Gerstmann's syndrome is a cognitive impairment that results from damage to a specific area of the brain -- the left parietal lobe in the region of the angular gyrus. It may occur after a stroke or in association with damage to the parietal lobe. It is characterized by four primary symptoms: a writing disability (agraphia or dysgraphia), a lack of understanding of the rules for calculation or arithmetic (acalculia or dyscalculia), an inability to distinguish right from left, and an inability to identify fingers (finger agnosia). The disorder should not be confused with Gerstmann-Sträussler-Scheinker disease, a type of transmissible spongiform encephalopathy.
In addition to exhibiting the above symptoms, many adults also experience aphasia, (difficulty in expressing oneself when speaking, in understanding speech, or in reading and writing).
There are few reports of the syndrome, sometimes called developmental Gerstmann's syndrome, in children. The cause is not known. Most cases are identified when children reach school age, a time when they are challenged with writing and math exercises. Generally, children with the disorder exhibit poor handwriting and spelling skills, and difficulty with math functions, including adding, subtracting, multiplying, and dividing. An inability to differentiate right from left and to discriminate among individual fingers may also be apparent. In addition to the four primary symptoms, many children also suffer from constructional apraxia, an inability to copy simple drawings. Frequently, there is also an impairment in reading. Children with a high level of intellectual functioning as well as those with brain damage may be affected with the disorder.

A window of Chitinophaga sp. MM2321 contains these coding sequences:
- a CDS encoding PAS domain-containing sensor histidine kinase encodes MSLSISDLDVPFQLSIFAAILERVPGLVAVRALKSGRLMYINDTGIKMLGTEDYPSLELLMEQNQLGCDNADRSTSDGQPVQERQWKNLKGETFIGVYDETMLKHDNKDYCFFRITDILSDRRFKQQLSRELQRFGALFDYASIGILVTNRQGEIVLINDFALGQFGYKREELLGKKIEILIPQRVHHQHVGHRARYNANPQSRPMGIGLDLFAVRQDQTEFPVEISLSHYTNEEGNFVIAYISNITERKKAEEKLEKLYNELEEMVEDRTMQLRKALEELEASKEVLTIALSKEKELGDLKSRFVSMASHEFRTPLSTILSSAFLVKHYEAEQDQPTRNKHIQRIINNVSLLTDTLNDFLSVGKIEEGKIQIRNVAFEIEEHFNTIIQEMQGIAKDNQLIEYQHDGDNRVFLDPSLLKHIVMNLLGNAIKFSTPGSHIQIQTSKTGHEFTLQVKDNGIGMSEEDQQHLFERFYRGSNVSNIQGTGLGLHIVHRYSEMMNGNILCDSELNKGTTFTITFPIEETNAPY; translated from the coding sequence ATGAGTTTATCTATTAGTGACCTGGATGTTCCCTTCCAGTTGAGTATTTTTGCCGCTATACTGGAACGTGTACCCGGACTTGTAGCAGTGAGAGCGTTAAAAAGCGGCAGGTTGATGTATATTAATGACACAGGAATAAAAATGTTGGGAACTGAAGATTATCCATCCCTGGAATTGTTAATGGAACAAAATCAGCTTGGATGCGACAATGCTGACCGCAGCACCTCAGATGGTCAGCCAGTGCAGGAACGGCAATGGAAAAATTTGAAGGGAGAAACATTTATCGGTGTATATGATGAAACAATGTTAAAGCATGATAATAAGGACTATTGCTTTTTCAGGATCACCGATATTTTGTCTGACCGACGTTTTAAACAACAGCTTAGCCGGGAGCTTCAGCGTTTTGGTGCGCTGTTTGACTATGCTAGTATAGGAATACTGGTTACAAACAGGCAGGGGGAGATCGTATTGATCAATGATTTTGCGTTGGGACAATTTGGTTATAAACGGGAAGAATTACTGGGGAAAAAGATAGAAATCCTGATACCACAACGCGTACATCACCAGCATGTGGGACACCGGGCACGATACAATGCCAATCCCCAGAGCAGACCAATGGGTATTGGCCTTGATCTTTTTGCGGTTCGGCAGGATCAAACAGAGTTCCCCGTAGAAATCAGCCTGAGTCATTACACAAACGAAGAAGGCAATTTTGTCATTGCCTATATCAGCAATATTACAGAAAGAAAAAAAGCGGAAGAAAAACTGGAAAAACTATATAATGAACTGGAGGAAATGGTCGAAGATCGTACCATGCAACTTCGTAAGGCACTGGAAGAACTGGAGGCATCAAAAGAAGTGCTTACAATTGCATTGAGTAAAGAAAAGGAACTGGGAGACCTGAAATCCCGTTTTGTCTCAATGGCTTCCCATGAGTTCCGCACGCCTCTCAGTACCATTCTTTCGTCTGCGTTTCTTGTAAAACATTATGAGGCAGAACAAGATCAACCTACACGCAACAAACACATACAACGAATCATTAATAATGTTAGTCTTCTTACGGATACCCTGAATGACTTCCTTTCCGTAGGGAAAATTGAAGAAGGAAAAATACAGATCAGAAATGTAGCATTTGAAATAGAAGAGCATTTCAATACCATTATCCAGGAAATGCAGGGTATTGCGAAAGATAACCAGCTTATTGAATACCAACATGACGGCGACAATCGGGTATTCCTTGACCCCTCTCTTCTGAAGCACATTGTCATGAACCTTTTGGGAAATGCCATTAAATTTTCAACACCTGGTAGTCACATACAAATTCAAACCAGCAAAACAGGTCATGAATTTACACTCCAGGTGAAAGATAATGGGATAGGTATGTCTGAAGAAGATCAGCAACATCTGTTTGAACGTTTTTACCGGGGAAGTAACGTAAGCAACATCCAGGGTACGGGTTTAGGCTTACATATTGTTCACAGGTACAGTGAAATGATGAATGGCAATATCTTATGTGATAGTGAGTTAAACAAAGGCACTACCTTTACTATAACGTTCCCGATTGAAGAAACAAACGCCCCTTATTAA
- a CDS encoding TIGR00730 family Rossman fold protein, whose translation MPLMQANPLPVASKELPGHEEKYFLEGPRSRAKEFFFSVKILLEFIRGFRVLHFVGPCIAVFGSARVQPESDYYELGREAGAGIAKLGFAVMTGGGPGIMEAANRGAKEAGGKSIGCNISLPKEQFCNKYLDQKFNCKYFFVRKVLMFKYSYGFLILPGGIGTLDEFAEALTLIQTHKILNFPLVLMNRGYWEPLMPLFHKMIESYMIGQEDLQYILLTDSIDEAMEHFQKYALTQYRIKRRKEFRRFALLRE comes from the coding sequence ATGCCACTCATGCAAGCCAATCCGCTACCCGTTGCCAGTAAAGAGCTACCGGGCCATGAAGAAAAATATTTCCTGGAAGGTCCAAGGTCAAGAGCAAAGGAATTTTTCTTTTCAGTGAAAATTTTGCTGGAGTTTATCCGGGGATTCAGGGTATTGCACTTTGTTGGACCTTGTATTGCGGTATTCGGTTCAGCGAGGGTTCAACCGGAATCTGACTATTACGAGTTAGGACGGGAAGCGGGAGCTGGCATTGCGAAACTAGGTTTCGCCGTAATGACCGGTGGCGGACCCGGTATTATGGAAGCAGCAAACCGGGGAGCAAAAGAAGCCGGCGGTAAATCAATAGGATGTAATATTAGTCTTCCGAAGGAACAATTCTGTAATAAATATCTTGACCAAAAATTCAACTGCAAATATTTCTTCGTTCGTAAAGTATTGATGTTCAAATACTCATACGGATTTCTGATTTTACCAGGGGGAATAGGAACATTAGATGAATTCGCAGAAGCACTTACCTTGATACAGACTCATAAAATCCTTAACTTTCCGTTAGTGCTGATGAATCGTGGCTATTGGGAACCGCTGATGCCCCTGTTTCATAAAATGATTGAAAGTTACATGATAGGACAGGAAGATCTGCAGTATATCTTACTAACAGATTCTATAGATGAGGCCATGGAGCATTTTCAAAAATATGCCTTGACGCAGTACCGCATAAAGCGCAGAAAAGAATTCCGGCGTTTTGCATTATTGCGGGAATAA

There is no cure for Gerstmann's syndrome. Treatment is symptomatic and supportive. Occupational and speech therapies may help diminish the dysgraphia and apraxia. In addition, calculators and word processors may help school children cope with the symptoms of the disorder.
In adults, many of the symptoms diminish over time. Although it has been suggested that in children symptoms may diminish over time, it appears likely that most children probably do not overcome their deficits, but learn to adjust to them.
The NINDS supports research on disorders that result from damage to the brain such as dysgraphia. The NINDS and other components of the National Institutes of Health also support research on learning disabilities. Current research avenues focus on developing techniques to diagnose and treat learning disabilities and increase understanding of the biological basis of them.
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Last Modified July 2, 2008